Forget about what this episode said about Palin and consider what it said about Bush. Attentive citizens seldom doubted that there was a “Bush doctrine” even if they disagreed with each other about its fine points. That’s because Bush was more interested in projecting moral clarity than showcasing his appreciation of nuance. So he was never shy about enunciating the straightforward principles behind his foreign policy (even if he didn’t always apply them consistently in practice). Bush never tired of telling us, for instance, that both our values and our national interests dictated that we promote democratic regime change abroad, even if that occasionally means expending the blood and treasure it takes to execute ambitious military campaigns. A lot of us disagreed, but we had a pretty clear idea of what we were disagreeing with.
Nobody would blame even Sarah Palin for having a blank expression on her face if she were asked what she thought about the “Obama Doctrine.” Even heavyweight journalists like Glenn Thrush are writing pieces with titles like “In Search of the ‘Obama Doctrine.'” “Over the past several years,” Thrush observes, “observers have strained to weave a consistent worldview from the filaments of Obama’s high-impact speeches and articles . . . .” It’s a strain because Obama has said a lot of seemingly inconsistent things. You can’t miss the undercurrent of mild annoyance in Thrush’s piece that it’s still necessary to search for the unifying principles of Obama’s foreign policy at a time when he’s prosecuting yet a third war without clearly enunciating his military and strategic objectives.
As far as I can see, there are two, and only two, possibilities: either we lack the acuity to comprehend the principles underlying Obama’s foreign policy or there aren’t well-formulated underlying principles and he’s just making things up as he goes along. Put differently, our not knowing what to make of the “Obama Doctrine” is either our fault for not appreciating the nuances of his worldview or his fault for not bothering to develop a coherent worldview.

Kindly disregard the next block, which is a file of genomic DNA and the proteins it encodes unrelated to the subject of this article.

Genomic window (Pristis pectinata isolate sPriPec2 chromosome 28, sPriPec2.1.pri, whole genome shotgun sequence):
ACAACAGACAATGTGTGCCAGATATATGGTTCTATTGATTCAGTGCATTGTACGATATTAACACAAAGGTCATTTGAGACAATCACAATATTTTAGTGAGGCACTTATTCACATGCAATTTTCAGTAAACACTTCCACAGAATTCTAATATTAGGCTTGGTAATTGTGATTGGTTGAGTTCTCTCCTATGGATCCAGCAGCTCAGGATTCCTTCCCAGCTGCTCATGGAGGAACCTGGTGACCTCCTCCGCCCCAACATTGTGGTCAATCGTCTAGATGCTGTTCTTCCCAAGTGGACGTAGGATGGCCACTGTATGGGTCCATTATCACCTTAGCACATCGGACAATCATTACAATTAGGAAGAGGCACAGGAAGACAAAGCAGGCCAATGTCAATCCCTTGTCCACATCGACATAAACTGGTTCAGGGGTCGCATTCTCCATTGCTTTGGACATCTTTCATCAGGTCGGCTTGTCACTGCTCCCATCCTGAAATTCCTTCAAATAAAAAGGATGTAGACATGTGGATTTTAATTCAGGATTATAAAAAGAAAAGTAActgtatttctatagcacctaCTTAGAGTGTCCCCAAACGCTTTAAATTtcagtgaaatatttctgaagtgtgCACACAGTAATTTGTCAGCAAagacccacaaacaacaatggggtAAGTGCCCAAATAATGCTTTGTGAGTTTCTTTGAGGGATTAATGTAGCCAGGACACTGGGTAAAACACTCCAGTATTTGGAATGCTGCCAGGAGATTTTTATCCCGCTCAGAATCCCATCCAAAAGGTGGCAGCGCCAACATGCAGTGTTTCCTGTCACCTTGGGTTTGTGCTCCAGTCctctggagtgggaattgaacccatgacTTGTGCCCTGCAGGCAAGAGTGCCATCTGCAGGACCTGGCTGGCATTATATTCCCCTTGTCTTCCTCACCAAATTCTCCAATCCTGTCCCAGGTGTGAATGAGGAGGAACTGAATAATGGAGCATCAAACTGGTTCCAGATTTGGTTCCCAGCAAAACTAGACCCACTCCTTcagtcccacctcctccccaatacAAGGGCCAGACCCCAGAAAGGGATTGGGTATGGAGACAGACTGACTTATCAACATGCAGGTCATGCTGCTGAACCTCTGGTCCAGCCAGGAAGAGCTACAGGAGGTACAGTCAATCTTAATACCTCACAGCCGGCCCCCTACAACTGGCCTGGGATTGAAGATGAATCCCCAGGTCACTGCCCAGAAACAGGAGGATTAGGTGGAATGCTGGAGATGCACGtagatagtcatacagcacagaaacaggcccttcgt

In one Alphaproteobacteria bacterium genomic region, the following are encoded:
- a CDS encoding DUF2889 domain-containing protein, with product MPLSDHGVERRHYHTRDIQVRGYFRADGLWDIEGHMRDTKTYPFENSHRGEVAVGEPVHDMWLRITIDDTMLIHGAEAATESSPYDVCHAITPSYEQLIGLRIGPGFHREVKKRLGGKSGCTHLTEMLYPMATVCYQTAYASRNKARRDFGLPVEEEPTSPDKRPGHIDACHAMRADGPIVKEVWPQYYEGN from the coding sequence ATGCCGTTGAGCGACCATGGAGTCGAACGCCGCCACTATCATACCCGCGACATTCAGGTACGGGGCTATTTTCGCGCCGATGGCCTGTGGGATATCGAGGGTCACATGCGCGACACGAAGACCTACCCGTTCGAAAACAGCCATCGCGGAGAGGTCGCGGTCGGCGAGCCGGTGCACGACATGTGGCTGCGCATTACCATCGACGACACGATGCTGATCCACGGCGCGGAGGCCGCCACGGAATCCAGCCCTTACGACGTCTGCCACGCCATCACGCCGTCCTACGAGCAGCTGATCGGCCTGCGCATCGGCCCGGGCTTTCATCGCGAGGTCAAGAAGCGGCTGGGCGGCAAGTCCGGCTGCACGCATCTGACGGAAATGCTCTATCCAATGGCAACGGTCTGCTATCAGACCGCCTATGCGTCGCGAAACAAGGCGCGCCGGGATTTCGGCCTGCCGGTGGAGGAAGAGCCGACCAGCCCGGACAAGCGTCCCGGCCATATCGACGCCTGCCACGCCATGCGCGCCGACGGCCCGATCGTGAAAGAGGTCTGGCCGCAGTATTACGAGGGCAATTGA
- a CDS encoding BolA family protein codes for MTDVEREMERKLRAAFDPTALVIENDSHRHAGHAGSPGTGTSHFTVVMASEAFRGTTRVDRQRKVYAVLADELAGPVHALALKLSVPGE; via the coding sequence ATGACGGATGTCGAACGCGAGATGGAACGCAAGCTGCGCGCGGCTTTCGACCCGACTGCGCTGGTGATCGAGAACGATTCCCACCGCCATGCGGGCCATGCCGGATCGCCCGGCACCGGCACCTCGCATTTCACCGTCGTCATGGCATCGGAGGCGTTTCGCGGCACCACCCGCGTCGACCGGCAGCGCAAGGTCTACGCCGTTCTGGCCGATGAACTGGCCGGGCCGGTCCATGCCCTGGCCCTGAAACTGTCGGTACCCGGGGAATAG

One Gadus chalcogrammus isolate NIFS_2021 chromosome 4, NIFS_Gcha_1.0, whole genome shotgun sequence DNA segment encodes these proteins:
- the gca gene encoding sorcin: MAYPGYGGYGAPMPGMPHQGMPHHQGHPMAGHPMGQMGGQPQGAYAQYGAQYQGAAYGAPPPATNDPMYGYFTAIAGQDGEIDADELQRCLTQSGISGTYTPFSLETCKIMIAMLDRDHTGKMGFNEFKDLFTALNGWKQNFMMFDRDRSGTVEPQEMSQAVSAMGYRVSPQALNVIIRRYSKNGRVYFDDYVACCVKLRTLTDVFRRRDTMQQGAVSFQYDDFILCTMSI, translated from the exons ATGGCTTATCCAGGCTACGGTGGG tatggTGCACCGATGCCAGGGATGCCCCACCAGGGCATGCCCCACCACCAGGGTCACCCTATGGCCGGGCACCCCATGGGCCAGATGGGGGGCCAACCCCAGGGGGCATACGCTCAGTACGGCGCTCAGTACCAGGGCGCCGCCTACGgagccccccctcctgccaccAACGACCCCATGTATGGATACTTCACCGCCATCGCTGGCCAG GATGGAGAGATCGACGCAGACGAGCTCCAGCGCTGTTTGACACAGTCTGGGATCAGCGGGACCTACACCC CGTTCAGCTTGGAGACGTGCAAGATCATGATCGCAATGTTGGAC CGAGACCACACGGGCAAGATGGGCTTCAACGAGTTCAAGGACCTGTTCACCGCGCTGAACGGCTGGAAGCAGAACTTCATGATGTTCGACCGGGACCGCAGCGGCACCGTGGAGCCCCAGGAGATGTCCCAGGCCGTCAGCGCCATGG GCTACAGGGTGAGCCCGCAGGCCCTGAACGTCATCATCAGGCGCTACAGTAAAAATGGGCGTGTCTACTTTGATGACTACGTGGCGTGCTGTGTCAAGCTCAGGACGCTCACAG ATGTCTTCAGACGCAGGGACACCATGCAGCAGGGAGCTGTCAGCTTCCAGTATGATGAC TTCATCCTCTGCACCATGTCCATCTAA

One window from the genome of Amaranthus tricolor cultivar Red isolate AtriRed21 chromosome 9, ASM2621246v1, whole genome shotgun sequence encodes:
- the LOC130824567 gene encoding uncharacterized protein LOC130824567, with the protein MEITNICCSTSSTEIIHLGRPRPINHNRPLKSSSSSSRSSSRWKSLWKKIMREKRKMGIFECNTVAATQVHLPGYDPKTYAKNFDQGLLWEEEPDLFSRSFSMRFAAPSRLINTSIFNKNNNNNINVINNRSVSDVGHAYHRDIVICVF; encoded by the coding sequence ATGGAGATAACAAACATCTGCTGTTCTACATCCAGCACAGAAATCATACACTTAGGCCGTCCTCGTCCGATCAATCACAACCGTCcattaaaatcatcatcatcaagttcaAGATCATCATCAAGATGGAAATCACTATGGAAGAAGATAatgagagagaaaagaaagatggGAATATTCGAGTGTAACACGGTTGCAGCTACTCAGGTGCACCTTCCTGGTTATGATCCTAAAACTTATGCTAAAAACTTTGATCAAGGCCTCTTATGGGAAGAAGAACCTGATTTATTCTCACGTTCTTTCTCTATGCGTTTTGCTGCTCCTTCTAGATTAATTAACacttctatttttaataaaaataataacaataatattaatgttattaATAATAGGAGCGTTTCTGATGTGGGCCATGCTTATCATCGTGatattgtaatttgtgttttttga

Thrush quotes Steve Clemons making the case that the comparative inscrutability of Obama’s foreign policy isn’t a bug, but one of its still unappreciated features. We understood Bush’s foreign policy better than Obama’s, on this view, because Bush’s was simple-minded while Obama's takes account of the world's complexity:
I hope Clemons is right. But ask yourself this: what evidence would it take to convince you that he’s wrong? There’s no simple answer to that question because sympathetic views about Obama like Clemons’s don’t turn on testable empirical propositions. In large part, they’re expressions of faith in substantially the same sense that monotheistic religion is an expression of faith. That's not a criticism of Clemons inasmuch as faith plays an ineliminable role in our political allegiances.“There’s just no quick way to define [Obama’s foreign policy],” said Steve Clemons of the New America Foundation, who is generally supportive of the president’s foreign policy. “He’s genuinely committed to human rights but in actualizing those principles he’s fundamentally a pragmatist. He runs against cookie-cutter approaches. So he knows what you do in Egypt isn’t the same as what you do in Libya and that isn’t the same as what you do in Bahrain.”
When a devout Christian confronts a horrific event like the tsunami in Japan he confronts the challenge of reconciling its occurrence with his belief in God’s omnipotence and benevolence. He tells himself that “the ways of God are strange.” That’s his way of saying that he can’t help believing that there must be a benevolent divine purpose behind the tsunami although his finite intelligence doesn't enable him to comprehend it. It's part of his religious vocation to keep trying. It's natural to say that he has lost his faith when he stops stops trying to figure out what the divine plan is because he's no longer sure there is one.
Granted, the analogy between religious and political commitment is inexact. Appearances to the contrary, Obama's most besotted admirers stopped short of attributing omniscience and omnipotence to him. But those of us who voted for him still like to think that Obama's a lot smarter and more thoughtful than Bush. That being the case, we naturally presume that Obama's foreign policy must be animated by a more intelligent worldview. He's starting to test our faith, however, because his ways are getting stranger all the time.